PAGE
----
(1) Twelve cases of reading disability in school children are presented. An assessment of perceptual capacities and skills is reported and the findings are interpreted with reference to the developmental history and familial factors. (2) Reading disability did not occur in isolation in the group. Directional difficulties and difficulties in drawing and copying were characteristic of the group as a whole, but in no case was there an impairment of non-verbal form perception. (3) Confusion among letters was found in 50 per cent of the cases. Letters were confused on the basis of visual resemblance and not acoustic resemblance. This finding, together with the nature of the associated disabilities led to the interpretation that dyslexia in these cases is a disorder of visual perception, often occuring independent of any defect in oral-auditory language development. (4) Evidence of minimal brain damage was found in 58 per cent of the cases. (5) The association of dyslexia with sinistrality and behaviour disorder is discussed. © 1964.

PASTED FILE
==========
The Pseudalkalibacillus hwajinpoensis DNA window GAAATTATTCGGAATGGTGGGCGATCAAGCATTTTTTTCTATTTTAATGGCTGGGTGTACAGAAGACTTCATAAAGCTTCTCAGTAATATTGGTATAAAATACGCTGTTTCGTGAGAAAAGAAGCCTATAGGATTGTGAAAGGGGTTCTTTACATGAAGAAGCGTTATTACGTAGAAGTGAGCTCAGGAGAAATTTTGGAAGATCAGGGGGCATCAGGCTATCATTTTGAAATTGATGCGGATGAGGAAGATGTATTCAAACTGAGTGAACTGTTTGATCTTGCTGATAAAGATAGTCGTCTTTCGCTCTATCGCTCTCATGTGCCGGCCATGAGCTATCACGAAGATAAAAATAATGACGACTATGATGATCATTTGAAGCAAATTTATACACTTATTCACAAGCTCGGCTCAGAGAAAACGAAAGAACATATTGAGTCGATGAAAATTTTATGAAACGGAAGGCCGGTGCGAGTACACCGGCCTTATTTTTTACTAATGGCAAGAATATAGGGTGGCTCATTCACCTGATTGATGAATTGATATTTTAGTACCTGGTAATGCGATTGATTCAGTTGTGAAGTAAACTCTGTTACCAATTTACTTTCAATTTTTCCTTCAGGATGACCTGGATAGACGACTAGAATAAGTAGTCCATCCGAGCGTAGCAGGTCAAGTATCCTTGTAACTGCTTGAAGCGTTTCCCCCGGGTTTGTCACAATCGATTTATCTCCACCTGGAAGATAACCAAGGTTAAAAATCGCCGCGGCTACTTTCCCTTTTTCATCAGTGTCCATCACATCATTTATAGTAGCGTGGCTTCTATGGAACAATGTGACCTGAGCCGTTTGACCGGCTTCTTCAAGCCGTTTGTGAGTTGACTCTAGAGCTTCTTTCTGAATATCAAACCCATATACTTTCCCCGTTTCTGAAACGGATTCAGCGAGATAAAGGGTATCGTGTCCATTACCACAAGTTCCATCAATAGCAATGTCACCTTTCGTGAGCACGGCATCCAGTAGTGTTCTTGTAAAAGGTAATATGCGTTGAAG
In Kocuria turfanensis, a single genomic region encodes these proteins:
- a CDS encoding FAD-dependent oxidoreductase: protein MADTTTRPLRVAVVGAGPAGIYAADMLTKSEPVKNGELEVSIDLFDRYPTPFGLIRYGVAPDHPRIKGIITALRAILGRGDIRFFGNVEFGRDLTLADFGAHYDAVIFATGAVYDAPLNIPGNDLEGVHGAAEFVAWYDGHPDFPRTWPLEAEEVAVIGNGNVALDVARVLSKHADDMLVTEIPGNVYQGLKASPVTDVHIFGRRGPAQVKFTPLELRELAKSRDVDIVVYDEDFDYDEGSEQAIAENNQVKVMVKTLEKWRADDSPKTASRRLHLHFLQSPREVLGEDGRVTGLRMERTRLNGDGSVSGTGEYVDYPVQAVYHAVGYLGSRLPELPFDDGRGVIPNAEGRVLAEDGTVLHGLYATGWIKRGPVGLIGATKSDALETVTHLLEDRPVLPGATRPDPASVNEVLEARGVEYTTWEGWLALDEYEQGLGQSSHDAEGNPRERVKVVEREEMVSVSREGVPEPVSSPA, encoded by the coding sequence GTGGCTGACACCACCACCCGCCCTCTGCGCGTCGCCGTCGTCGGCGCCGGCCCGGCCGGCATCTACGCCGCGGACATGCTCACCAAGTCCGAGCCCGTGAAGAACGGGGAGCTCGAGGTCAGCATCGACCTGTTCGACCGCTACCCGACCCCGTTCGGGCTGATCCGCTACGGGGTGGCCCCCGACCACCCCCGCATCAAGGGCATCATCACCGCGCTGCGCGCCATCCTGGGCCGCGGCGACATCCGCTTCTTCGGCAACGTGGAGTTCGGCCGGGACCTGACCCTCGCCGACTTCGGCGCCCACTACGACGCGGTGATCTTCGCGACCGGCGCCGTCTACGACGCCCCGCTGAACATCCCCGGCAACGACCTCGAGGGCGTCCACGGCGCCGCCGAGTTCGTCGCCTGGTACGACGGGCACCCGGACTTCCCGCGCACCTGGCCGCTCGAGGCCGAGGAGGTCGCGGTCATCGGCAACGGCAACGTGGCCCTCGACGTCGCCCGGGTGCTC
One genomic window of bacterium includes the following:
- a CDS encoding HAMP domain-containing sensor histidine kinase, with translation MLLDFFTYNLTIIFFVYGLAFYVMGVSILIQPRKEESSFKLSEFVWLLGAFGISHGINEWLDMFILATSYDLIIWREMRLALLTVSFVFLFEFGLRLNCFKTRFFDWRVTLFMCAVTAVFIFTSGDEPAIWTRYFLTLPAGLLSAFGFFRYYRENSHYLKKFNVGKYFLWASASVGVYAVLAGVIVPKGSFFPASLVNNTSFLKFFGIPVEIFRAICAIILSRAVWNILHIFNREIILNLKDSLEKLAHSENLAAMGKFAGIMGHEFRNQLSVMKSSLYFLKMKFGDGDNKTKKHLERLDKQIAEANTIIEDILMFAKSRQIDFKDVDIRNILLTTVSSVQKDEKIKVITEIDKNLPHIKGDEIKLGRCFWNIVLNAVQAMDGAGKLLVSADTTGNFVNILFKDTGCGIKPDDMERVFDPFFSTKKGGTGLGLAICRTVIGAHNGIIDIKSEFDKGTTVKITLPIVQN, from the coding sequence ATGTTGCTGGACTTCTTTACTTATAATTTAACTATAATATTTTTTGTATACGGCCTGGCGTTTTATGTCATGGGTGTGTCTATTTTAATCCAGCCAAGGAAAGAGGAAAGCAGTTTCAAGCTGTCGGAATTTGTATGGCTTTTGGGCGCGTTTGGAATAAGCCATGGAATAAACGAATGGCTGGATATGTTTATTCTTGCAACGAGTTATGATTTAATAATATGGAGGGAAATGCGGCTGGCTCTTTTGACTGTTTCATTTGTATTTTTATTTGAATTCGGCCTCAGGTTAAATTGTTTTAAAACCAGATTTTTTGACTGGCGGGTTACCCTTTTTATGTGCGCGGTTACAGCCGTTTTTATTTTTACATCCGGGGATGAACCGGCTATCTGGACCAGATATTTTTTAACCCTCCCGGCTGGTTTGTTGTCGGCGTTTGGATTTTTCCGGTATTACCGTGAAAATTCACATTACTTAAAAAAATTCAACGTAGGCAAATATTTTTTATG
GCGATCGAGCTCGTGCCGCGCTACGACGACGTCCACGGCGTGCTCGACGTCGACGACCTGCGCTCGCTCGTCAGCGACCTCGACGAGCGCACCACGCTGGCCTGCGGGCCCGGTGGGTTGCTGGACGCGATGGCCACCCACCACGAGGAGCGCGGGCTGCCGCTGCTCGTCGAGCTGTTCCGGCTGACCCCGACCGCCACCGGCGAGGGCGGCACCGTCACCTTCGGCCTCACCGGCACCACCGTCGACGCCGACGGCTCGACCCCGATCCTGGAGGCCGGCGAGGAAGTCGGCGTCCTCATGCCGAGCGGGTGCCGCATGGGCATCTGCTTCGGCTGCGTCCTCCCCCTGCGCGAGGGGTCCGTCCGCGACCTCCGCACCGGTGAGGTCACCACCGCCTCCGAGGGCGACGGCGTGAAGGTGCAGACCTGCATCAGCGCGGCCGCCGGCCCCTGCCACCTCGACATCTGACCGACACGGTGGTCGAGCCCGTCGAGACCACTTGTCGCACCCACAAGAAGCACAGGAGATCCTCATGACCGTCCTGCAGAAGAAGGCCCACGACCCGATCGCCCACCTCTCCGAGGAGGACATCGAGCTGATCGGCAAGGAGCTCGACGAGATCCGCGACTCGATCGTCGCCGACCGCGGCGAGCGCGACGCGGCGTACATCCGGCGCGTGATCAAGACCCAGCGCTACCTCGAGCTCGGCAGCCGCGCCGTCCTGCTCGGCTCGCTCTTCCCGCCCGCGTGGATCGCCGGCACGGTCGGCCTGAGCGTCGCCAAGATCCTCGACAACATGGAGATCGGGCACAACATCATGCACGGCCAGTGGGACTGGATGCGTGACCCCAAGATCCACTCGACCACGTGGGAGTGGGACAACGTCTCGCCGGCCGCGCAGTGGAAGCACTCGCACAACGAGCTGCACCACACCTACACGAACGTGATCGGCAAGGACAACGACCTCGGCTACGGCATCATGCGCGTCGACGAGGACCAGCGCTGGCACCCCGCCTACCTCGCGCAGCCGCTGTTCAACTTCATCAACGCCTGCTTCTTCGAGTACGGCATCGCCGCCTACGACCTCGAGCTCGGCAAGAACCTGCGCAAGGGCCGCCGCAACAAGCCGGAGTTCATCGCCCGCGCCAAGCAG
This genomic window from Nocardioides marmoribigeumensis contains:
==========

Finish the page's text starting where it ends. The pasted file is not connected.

Shankweiler, D. (1964). A study of developmental dyslexia. Neuropsychologia, 1(4), 267–286. https://doi.org/10.1016/0028-3932(64)90021-1